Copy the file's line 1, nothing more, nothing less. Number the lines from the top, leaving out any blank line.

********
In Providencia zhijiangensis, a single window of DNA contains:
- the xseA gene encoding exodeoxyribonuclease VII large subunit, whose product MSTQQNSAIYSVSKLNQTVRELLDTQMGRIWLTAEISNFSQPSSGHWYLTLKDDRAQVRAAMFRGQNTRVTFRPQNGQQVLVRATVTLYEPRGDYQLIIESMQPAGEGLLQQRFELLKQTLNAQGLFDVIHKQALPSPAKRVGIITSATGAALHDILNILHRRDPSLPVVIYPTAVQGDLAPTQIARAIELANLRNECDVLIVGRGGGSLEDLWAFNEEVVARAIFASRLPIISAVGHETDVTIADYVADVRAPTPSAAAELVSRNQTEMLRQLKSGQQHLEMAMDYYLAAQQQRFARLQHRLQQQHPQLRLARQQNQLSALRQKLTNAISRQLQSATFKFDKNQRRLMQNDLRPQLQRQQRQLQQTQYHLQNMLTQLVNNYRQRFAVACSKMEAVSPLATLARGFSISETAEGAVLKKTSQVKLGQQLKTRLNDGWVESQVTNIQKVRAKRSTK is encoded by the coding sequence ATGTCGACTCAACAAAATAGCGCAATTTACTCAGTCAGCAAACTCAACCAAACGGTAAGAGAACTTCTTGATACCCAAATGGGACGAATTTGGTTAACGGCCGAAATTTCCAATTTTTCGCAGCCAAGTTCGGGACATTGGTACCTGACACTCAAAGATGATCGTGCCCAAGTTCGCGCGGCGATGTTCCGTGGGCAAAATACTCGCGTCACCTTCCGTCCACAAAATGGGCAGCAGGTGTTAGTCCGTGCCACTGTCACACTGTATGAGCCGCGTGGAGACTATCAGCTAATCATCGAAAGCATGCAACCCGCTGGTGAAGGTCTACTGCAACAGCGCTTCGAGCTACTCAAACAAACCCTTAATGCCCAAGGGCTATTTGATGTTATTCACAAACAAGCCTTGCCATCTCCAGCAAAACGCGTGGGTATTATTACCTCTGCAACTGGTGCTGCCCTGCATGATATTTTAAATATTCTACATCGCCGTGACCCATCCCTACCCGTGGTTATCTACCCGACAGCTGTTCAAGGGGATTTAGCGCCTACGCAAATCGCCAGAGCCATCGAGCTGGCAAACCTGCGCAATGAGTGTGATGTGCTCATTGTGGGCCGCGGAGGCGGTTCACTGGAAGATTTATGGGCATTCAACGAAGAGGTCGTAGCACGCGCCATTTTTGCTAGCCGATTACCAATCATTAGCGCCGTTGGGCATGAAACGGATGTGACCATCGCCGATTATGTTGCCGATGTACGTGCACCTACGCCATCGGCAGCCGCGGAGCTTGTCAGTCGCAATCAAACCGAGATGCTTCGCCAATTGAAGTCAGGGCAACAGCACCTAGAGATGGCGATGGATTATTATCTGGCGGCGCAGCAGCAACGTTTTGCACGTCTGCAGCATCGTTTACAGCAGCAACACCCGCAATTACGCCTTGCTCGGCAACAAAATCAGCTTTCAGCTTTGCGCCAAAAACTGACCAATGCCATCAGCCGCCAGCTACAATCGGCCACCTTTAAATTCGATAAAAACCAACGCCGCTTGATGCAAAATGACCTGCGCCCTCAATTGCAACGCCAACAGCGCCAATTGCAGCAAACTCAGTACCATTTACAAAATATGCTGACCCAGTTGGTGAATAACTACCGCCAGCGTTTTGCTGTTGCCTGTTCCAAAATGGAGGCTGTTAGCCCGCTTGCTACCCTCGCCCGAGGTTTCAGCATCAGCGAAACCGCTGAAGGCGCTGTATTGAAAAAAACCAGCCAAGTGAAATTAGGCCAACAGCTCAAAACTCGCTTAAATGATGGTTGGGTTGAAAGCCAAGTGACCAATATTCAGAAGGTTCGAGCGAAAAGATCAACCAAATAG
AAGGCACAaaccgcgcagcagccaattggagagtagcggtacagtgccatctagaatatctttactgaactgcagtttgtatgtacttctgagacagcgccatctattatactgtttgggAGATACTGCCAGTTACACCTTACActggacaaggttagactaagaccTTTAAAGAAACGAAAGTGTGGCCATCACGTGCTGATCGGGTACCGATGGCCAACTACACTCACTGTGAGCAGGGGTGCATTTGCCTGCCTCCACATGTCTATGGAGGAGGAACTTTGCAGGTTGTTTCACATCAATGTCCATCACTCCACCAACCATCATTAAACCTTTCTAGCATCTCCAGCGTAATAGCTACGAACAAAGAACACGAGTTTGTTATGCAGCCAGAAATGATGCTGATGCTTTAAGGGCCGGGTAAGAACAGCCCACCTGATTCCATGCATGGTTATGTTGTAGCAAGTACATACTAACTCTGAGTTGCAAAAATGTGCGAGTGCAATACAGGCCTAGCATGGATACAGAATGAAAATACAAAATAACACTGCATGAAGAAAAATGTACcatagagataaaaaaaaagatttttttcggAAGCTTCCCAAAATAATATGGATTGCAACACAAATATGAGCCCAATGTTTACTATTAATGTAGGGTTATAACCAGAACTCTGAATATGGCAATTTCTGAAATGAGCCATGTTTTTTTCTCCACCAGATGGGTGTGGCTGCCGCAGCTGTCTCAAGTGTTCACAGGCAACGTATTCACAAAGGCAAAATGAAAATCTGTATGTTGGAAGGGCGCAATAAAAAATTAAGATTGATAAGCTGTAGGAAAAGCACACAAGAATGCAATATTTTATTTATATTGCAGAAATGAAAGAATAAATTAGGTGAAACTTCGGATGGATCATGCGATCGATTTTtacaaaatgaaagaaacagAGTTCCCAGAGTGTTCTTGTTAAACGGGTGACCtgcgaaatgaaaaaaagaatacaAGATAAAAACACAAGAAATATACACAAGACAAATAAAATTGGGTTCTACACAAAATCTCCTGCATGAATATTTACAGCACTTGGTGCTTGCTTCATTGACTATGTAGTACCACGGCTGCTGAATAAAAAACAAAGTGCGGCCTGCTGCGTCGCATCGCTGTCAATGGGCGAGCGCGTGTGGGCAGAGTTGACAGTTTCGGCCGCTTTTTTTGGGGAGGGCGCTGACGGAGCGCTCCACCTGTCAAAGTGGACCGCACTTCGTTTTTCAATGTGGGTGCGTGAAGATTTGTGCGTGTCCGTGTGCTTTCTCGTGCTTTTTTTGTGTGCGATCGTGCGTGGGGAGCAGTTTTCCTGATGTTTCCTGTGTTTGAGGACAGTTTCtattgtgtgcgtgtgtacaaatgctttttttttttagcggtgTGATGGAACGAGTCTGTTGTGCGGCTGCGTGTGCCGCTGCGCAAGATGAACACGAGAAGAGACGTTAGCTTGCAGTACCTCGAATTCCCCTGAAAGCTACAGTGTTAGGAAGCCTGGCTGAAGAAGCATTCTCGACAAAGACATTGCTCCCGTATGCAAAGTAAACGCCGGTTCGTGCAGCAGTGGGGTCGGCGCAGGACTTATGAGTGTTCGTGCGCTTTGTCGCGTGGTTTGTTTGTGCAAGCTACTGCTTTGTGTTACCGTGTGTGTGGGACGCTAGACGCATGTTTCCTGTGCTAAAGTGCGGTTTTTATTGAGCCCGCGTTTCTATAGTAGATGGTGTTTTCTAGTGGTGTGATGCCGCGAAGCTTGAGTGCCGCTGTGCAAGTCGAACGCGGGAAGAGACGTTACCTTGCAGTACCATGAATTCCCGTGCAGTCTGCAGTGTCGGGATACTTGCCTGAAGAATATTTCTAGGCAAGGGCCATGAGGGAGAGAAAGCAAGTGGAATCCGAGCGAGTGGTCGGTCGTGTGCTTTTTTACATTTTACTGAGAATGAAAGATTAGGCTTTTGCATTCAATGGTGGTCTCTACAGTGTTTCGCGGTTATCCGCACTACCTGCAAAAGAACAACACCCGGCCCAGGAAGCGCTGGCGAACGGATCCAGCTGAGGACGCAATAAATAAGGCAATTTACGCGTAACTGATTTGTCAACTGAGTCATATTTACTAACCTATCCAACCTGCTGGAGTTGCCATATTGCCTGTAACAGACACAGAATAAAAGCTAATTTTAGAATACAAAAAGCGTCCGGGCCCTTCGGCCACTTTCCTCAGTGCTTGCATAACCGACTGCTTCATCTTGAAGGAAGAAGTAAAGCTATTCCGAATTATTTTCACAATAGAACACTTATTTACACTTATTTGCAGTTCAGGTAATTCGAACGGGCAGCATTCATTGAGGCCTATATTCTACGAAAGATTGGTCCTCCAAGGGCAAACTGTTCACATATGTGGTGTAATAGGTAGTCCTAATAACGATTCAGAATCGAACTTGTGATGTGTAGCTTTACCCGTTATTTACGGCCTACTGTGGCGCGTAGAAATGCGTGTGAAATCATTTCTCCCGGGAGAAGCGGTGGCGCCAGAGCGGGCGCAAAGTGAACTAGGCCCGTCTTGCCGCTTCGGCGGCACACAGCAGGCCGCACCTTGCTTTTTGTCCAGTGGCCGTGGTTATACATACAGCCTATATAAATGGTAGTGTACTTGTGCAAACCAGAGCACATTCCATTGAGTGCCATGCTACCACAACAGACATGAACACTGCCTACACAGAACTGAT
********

In Providencia zhijiangensis, a single window of DNA contains: